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St. Andrews, New Brunswick

The resort, dominating the hilltop, was built in 1889 by a group of investors to attract Canada’s wealthy. It was so successful that several tycoons built their own shingle-style “cottages” nearby. One estate is now Kingsbrae Garden. Ministers Island Provincial Historic Site protects the estate of Sir William Van Horne, builder of the Canadian Pacific Railway, and other estates line Prince of Wales Street.

In fact, the entire 5-by-15-block downtown is a National Historic District. The architecture and streetscapes are charming, and locals are proud of their classic, well-kept homes. Some eagerly explain their homes’ histories to passersby, especially if the attic beams bear Roman numerals for reassembly after the 18th century trip from Castine.

Just up Market Street from the wharf lies St. Andrews’ most popular attraction: Kingsbrae Horticultural Garden, ranked among Canada’s Top 10 public gardens (see accompanying story). South along the harbor are the informal St. Andrews Royal Yacht Club (home to 20-some friendly boaters), the 1833 octagonal Pendlebury Light (awaiting restoration by St. Andrews Civic Trust), and Indian Point’s expansive views of Passamaquoddy Bay and the Fundy Islands. You’ll also find Science-by-the-Sea interpretive displays and a walking trail to Katy’s Cove.

Children will enjoy the Huntsman Aquarium Museum (a half-mile north of town) featuring Bay of Fundy marine life. A twice-daily highlight is watching the staff feed the harbor seal family.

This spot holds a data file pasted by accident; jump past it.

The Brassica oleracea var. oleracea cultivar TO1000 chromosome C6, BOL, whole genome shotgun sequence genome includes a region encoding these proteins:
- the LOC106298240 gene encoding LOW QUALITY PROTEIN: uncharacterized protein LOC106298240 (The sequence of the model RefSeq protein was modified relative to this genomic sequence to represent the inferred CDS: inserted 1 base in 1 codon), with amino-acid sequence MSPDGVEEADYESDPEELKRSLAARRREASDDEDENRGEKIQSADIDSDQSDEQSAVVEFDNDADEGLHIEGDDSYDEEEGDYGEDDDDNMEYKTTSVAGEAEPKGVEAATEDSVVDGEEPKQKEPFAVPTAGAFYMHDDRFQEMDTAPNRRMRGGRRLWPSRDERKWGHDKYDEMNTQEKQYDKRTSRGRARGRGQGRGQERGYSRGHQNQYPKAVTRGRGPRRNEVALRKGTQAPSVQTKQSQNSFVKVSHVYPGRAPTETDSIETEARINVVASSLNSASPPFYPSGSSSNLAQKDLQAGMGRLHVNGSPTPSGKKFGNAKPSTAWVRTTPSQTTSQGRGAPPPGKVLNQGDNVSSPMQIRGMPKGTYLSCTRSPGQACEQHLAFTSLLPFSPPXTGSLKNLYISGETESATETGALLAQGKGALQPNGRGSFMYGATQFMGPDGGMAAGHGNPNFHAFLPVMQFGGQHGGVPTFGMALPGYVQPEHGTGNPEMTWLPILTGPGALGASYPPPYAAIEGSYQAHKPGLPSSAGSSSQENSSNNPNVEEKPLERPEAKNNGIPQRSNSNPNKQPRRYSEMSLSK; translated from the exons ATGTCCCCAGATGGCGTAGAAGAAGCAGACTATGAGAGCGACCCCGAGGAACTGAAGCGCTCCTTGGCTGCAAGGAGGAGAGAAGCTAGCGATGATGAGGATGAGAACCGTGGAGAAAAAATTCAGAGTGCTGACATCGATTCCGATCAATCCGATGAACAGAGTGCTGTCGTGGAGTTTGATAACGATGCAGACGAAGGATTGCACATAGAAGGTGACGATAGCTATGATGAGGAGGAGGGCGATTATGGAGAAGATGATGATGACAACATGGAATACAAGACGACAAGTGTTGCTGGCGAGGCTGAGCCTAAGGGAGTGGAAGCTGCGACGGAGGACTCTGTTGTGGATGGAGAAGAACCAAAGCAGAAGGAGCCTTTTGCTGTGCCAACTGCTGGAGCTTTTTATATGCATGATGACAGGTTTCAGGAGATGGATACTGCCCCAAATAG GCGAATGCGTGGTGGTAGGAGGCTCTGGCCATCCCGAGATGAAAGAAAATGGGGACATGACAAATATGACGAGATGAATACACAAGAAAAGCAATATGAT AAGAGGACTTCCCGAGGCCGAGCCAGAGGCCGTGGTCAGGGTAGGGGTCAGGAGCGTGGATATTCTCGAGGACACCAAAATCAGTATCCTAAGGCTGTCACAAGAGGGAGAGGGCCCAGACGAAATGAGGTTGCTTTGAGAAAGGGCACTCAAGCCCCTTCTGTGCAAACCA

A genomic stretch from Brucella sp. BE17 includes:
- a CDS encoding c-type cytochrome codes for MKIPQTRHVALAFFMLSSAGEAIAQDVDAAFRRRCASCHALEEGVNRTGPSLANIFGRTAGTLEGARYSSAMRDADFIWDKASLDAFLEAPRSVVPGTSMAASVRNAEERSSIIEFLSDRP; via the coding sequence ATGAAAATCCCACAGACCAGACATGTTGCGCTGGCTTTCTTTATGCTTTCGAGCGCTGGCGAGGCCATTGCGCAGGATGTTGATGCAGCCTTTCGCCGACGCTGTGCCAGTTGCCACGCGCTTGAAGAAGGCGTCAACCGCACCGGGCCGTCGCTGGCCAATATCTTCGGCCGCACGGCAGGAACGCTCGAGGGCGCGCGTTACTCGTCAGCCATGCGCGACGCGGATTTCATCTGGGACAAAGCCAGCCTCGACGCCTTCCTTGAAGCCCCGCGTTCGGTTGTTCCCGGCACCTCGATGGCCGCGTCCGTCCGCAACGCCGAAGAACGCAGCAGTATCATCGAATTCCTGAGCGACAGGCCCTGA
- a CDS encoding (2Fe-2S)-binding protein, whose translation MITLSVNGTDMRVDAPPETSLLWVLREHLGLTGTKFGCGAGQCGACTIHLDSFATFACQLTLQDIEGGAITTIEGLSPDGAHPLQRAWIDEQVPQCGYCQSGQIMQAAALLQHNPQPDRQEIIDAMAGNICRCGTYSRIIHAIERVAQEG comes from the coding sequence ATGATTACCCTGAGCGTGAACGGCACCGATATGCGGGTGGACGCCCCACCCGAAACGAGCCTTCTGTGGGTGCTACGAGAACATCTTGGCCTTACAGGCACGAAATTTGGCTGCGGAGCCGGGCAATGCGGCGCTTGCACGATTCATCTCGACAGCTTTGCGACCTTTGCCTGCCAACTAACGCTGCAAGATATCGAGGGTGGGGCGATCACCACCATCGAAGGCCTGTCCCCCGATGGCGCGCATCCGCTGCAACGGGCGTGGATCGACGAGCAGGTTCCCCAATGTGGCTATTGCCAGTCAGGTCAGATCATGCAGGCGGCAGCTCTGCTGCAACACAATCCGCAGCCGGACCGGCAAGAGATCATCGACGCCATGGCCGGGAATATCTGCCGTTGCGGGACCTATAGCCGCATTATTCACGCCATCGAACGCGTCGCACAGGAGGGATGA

Golf draws many to the Fairmont Algonquin’s wooded seaside course. The 18-hole, par-72 course designed by Thomas McBroom is ranked Best in New Brunswick and among Canada’s Top 100. The Algonquin Golf Club, with its 1895 clubhouse, is the oldest in Atlantic Canada.

Several companies rent kayaks and bicycles, and offer whale-watching, tide-running and nature cruises. You’ll also find downtown public tennis courts, saltwater swimming at Katy’s Cove, picnic areas and children’s playgrounds. The town hall and the Visitor Center list performances in churches, restaurants and the W.C. O’Neill Arena Theater.

The restored 1808 West Point Blockhouse stands at the north end of town and is one of three built to protect St. Andrews from American invasion during the War of 1812. Three 18-pound cannons are still trained on the river, though they never fired a shot in anger.

For a night ashore, you can choose among motels, bed and breakfast inns, cottages and the Fairmont Algonquin, all within a few blocks of the harbor.

Few boaters rent cars to visit nearby sites, according to B.B. Among the most popular attractions are Ministers Island, the St. Croix Island International Historic Site (where the first French colonists wintered in 1604), and the Atlantic Salmon Interpretive Centre (for a detailed look into the life and conservation of wild salmon).

Tim Easley, who cruised to St. Andrews many times on his 32-foot cutter during his working years, retired here in 2000. “I came back to paradise,” he says. The Davisons and others agree.


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